Without the decades of elaborate DC Universe continuity to muck with, the butterfly effect from Barry Allen's most recent trip through time on The Flash will be significantly smaller than it was in the comics.
That isn't to say the impact is insignificant, especially for Barry and those around him, but don't go expecting Jamey Sheridan to show up as a bow-slinging Robert Queen, however cool that might be.
“All of that stuff is not at our disposal, which is fine with us, because we really wanted to do something personal to Barry,” executive producer Andrew Kreisberg told Entertainment Weekly in an interview that ran today. “The stakes in the comic book in Flashpoint were global and the stakes in this episode are very much just about Barry, his existence, and the people that he loves.”
It's interesting that Kreisberg phrases Flashpoint as just an episode; we've heard from executive producers Todd and Aaron Helbing that it will be over by four or five episodes in, but this is the first possible indicator that it might not last past the finale.
Of course, either way, producers have said that depite its relatively short duration, the events of the Flashpoint paradox will reverberate throughout the rest of The Flash season three.
(It will also have an impact on John Diggle over on Arrow, although just what that impact is, isn't yet clear.)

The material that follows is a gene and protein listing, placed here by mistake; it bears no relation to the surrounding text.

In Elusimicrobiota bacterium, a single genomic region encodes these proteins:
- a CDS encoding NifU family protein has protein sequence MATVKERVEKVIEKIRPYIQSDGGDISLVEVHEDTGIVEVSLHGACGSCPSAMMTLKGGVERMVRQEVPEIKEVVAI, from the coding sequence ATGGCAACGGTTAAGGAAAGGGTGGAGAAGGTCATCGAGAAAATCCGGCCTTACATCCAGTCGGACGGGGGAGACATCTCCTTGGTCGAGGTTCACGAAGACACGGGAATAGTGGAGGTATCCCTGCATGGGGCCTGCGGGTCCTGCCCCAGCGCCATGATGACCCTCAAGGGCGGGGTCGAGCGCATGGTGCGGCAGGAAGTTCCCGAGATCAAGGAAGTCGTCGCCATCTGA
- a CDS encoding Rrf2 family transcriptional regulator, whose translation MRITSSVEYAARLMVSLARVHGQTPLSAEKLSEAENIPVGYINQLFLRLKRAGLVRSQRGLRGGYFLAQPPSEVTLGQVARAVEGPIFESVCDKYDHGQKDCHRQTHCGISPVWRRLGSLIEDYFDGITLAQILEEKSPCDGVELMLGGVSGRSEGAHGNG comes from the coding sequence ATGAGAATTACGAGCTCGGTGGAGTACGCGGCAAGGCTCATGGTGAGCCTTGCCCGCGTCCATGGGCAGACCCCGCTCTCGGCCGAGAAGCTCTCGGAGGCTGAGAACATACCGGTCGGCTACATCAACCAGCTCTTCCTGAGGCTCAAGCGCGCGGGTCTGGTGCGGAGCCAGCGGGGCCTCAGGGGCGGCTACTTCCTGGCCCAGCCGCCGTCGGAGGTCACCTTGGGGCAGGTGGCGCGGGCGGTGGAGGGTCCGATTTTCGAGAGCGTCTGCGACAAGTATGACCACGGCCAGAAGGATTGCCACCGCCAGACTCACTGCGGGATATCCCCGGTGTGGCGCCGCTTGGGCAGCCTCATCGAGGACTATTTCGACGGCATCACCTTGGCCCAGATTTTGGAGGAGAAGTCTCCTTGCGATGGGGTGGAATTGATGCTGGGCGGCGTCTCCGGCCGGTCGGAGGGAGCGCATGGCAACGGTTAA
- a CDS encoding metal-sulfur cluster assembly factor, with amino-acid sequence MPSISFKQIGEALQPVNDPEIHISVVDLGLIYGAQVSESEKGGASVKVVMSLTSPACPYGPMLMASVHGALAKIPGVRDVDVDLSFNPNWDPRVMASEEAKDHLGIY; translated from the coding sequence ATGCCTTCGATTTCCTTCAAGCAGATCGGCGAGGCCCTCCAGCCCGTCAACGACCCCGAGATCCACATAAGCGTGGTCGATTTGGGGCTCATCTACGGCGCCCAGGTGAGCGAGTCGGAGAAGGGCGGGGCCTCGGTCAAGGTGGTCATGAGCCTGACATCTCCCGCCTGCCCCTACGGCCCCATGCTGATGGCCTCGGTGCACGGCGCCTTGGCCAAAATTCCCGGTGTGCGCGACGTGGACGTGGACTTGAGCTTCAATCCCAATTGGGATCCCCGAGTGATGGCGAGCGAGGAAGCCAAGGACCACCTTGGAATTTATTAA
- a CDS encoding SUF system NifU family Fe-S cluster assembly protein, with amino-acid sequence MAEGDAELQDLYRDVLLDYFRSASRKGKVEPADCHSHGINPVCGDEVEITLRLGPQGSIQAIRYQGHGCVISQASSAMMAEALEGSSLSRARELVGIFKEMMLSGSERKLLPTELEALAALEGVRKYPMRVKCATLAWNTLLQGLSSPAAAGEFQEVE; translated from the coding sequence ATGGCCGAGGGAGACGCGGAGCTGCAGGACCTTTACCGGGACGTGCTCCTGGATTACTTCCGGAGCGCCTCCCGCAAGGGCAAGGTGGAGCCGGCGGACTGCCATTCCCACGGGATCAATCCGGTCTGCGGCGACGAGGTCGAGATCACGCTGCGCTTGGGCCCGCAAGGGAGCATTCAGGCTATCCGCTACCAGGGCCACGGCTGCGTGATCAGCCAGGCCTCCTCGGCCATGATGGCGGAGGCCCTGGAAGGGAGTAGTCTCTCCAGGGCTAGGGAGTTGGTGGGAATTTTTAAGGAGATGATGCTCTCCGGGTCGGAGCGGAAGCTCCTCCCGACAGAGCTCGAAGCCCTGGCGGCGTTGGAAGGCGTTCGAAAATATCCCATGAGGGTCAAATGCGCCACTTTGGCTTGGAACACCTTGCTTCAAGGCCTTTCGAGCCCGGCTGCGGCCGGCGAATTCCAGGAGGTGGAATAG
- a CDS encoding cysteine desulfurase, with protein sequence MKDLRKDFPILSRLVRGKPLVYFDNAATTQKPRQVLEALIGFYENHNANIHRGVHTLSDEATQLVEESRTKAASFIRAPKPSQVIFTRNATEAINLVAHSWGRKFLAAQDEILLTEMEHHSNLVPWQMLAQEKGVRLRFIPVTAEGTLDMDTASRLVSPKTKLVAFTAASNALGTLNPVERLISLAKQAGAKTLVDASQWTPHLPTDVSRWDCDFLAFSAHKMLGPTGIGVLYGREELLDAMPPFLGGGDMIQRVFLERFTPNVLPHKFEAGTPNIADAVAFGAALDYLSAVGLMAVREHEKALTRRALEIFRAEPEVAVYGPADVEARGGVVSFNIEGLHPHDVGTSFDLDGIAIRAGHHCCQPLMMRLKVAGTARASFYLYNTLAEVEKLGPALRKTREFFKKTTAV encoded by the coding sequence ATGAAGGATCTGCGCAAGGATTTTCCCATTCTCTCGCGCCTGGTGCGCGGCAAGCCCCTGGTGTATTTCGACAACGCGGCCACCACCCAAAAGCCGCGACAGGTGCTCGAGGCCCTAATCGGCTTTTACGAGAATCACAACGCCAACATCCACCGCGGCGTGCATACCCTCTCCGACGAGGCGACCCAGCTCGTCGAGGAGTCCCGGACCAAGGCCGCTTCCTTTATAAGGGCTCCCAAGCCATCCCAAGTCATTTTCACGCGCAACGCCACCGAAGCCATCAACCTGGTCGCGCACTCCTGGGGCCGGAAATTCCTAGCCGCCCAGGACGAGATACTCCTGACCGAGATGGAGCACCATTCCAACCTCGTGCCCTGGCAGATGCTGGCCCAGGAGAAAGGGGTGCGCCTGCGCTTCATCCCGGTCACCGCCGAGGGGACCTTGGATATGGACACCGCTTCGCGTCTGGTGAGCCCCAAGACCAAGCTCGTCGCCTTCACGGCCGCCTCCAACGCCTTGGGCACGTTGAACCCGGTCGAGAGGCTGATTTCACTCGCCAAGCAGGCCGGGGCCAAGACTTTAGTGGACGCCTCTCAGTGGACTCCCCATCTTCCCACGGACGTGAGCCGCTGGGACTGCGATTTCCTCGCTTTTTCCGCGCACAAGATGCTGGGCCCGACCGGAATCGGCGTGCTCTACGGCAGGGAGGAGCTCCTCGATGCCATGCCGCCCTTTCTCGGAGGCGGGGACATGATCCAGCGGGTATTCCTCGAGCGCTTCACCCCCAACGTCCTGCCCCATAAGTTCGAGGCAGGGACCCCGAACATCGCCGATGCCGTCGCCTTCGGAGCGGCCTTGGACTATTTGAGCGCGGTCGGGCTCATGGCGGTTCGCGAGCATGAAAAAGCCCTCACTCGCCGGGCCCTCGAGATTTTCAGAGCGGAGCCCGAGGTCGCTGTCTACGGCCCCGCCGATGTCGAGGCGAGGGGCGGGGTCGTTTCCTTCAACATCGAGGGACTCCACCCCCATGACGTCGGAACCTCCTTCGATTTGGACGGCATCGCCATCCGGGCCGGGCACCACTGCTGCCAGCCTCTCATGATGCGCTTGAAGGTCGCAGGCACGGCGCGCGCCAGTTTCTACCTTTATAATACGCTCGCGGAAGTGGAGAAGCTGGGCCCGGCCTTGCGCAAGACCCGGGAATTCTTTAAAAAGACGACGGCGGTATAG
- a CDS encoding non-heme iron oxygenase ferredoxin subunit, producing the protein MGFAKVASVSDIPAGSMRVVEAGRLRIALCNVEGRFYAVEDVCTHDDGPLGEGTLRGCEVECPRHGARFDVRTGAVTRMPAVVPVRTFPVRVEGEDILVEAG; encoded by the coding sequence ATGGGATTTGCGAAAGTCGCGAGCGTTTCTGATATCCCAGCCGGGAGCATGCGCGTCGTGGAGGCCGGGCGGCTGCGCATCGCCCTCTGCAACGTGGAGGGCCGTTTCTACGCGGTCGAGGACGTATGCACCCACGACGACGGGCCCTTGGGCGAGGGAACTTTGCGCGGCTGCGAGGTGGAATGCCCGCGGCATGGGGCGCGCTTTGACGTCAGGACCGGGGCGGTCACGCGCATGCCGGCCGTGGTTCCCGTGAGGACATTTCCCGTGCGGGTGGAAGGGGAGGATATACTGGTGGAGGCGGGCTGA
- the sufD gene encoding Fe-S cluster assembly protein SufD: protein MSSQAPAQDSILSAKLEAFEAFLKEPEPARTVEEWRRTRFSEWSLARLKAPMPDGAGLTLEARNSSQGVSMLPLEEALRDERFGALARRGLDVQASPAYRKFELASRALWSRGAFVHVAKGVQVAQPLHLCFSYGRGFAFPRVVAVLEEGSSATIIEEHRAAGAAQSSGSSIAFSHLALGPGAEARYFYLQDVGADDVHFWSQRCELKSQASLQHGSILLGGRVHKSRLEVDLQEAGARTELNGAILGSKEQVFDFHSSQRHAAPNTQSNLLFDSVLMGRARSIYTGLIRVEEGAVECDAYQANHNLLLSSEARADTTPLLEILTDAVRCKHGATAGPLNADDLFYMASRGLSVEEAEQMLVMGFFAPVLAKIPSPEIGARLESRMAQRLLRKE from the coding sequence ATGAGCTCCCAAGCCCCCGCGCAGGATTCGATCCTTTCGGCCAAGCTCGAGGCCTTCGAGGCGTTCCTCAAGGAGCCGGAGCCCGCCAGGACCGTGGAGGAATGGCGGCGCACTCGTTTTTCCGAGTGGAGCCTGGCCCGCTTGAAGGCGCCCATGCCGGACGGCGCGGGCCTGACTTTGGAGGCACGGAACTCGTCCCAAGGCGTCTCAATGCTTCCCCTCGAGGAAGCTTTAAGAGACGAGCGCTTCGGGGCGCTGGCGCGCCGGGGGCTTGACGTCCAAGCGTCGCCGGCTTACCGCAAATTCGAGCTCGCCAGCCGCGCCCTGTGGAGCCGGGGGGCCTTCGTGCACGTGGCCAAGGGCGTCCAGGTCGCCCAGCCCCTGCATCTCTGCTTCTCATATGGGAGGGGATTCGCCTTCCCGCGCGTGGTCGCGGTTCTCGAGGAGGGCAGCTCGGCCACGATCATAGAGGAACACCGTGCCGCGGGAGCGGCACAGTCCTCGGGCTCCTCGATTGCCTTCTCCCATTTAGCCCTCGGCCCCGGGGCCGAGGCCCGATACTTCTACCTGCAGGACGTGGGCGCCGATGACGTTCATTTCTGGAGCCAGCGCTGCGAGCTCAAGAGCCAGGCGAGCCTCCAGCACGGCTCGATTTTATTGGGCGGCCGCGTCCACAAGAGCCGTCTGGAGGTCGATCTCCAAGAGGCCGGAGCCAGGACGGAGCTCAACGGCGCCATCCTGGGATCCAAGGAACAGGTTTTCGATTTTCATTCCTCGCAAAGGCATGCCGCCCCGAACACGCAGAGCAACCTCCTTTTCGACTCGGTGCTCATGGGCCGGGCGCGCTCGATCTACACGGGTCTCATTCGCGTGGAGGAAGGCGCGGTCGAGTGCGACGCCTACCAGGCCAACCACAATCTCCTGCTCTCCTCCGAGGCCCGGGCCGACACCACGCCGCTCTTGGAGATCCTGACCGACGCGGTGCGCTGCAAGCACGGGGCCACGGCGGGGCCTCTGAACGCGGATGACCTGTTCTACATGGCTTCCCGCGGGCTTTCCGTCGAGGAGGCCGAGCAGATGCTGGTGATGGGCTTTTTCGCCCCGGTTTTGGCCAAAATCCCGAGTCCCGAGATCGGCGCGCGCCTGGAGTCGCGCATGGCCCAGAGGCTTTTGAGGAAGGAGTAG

While the Flashpoint timeline “looks like our world,” Kreisberg explained, “Most of the changes are to Barry’s life and him being at the nexus of these changes. He’s put all of the people that are in his life — Joe [Jesse L. Martin], Iris [Candice Patton], Cisco [Carlos Valdes], and Caitlin [Danielle Panabaker] — and spun them into different ways.”
He added that “In some ways, Barry has sacrificed his relationship with Joe for his relationship with his birth family, and that’s one of the challenges that Barry has to overcome in the episode,” Kreisberg teases. But that also means Barry has a clean slate with Iris and can actually woo her. “Barry says in the episode, ‘Iris is always Iris,’ so their relationship and their connection seems to be able to survive any changes to the timeline or any universe. There’s always something between them.”
Of course, that's not entirely dissimilar to what series star Grant Gustin told ComicBook.com during Comic Con International: San Diego in July.0comments
"Barry's still a CSI, but he never went to move in with them, obviously, since his mom never died, so they don't have that father/son dynamic at all," Gustin said of Barry's relationship with Joe West. "They work together, they're barely acquaintances. Iris and Barry went to school together, they're also barely acquaintances. But Barry also remembers that conversation on the porch did take place, and he's going to try and force those relationships to happen."
The Flash returns to the airwaves on October 4. Arrow comes back October 5. Supergirl will return on October 10 and DC's Legends of Tomorrow starts back up on the 13th. Each of the series will air at 8 p.m. ET/PT on The CW.